We present a study of cross-cultural virtual teams supported by two computer-mediated communication technologies (electronic mail and the World-Wide Web). Our primary focus is to identify how cultural differences affect users' task and technology perceptions. Dyads made up of members from the United States and Mexico created a five-page strategic plan for the implementation of a joint MBA international business capstone course that establishes strong international bonds between the students of both institutions. Team members generated ideas, made decisions, and created a common strategic course through Email-based correspondence. They also had access to a project coordination guide, which was a website with project guidelines, timelines, updates, and the postings of all participants and information on their respective institutions and host cities. Analysis of pretest questionnaires revealed strong similarities between the two cultural groups with respect to professional background and experience with relevant technologies, and differences in language facility with Spanish and English. Analysis of posttest data showed marked differences in communication characteristics (frequency and length of message) and perceptions of process, outcome and opinions of suitability of the technologies to support the task. Results, consistent with earlier studies, show the limited power of popular theoretical characterizations of national culture to predict culture-based differences in information technology use and perceptions. Alternative, relevant culture-based factors are discussed.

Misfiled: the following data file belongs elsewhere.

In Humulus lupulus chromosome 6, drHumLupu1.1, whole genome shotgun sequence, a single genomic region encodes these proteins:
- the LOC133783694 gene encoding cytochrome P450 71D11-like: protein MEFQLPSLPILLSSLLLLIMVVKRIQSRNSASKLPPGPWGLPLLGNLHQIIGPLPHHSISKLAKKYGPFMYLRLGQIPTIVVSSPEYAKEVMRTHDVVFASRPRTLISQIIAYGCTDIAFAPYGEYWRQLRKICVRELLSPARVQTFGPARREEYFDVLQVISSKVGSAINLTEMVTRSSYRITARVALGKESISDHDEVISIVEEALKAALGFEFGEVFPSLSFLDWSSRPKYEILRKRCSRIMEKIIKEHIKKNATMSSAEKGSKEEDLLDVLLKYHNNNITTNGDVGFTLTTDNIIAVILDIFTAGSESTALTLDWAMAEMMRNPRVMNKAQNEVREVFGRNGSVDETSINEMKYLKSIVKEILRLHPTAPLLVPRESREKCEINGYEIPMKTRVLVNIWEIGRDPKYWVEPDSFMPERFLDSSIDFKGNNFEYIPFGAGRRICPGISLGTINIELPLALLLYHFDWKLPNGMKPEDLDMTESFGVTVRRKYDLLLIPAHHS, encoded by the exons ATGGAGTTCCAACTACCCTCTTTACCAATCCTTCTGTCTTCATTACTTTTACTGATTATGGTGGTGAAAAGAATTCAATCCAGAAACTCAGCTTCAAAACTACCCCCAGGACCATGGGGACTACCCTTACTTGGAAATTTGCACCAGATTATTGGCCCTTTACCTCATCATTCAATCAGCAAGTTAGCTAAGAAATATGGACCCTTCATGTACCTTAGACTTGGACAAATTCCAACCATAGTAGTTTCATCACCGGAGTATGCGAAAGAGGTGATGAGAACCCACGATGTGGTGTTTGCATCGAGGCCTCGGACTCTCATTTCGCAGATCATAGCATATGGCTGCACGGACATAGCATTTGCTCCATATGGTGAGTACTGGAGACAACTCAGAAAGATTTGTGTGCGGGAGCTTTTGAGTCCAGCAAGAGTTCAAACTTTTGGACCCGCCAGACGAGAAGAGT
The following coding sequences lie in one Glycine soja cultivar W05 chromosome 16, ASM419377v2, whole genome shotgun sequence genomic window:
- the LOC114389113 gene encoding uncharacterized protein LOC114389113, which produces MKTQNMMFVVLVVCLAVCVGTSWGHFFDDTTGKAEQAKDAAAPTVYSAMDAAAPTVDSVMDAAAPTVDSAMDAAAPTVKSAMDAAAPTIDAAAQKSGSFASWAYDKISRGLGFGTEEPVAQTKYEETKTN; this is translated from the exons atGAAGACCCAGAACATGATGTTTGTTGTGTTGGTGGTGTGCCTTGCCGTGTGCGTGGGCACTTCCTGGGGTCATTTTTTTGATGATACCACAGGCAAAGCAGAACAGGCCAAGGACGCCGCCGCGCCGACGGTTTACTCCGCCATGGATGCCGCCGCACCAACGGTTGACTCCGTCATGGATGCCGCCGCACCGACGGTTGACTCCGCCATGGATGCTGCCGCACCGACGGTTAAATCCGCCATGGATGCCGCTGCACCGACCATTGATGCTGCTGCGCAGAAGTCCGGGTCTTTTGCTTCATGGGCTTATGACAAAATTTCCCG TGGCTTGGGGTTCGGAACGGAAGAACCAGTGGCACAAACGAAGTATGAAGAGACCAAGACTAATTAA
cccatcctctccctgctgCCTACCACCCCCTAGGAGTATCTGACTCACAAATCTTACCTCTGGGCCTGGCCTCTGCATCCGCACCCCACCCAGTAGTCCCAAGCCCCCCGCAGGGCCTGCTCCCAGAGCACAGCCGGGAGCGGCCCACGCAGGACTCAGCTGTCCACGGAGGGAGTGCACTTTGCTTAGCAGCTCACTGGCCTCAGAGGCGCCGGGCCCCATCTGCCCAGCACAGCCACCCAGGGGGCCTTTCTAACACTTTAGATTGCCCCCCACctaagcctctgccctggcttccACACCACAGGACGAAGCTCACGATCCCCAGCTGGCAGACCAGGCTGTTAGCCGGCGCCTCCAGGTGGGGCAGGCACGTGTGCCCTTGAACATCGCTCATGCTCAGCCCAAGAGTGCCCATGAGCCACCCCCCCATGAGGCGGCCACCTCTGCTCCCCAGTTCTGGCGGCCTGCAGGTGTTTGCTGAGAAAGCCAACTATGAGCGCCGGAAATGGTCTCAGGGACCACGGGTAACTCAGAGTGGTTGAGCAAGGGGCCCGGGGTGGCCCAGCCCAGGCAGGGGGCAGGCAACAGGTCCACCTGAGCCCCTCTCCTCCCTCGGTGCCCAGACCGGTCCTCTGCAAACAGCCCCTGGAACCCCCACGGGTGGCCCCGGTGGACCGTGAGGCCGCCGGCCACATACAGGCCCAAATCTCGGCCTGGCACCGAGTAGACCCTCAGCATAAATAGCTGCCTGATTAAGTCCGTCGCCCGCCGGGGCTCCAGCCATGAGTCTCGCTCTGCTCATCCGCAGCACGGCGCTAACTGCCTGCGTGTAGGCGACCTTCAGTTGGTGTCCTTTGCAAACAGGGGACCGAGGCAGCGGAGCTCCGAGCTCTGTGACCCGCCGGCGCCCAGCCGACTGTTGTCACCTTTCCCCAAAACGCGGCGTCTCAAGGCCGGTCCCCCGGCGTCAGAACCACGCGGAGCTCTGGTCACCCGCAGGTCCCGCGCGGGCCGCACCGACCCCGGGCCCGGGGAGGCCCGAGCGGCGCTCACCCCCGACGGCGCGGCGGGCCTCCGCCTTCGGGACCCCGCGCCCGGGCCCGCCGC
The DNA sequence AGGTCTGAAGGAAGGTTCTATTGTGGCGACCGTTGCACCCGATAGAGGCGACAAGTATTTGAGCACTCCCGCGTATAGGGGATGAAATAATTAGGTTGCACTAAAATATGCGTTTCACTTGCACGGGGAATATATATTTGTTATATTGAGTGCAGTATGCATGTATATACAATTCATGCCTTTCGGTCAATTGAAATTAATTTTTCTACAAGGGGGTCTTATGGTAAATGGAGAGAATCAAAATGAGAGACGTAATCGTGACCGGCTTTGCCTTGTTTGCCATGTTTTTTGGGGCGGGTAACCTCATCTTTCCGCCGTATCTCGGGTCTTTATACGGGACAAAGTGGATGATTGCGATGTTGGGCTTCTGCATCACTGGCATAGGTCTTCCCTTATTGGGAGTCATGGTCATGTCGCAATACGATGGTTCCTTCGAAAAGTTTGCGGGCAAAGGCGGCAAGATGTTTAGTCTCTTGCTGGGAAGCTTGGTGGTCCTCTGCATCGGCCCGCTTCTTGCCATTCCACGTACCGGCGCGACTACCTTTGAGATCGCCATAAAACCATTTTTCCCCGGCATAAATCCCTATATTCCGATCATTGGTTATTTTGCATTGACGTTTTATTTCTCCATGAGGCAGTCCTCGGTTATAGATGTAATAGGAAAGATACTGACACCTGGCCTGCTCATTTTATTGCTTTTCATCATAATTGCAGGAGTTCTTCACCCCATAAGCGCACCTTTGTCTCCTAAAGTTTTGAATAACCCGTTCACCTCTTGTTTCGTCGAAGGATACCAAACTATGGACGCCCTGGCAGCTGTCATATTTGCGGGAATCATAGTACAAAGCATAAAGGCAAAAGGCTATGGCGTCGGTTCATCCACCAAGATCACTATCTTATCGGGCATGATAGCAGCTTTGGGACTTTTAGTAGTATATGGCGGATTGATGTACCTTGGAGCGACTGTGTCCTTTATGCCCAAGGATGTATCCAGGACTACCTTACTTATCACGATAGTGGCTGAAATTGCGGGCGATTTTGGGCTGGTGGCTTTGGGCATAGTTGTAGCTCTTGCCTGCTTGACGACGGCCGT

Potter, Richard E. and Balthazard, Pierre A.
"Cross-cultural issues in virtual team support: Communication characteristics and task/technology perceptions from Mexican and U.S. team members,"
Journal of International Information Management: Vol. 9
, Article 1.
Available at: http://scholarworks.lib.csusb.edu/jiim/vol9/iss2/1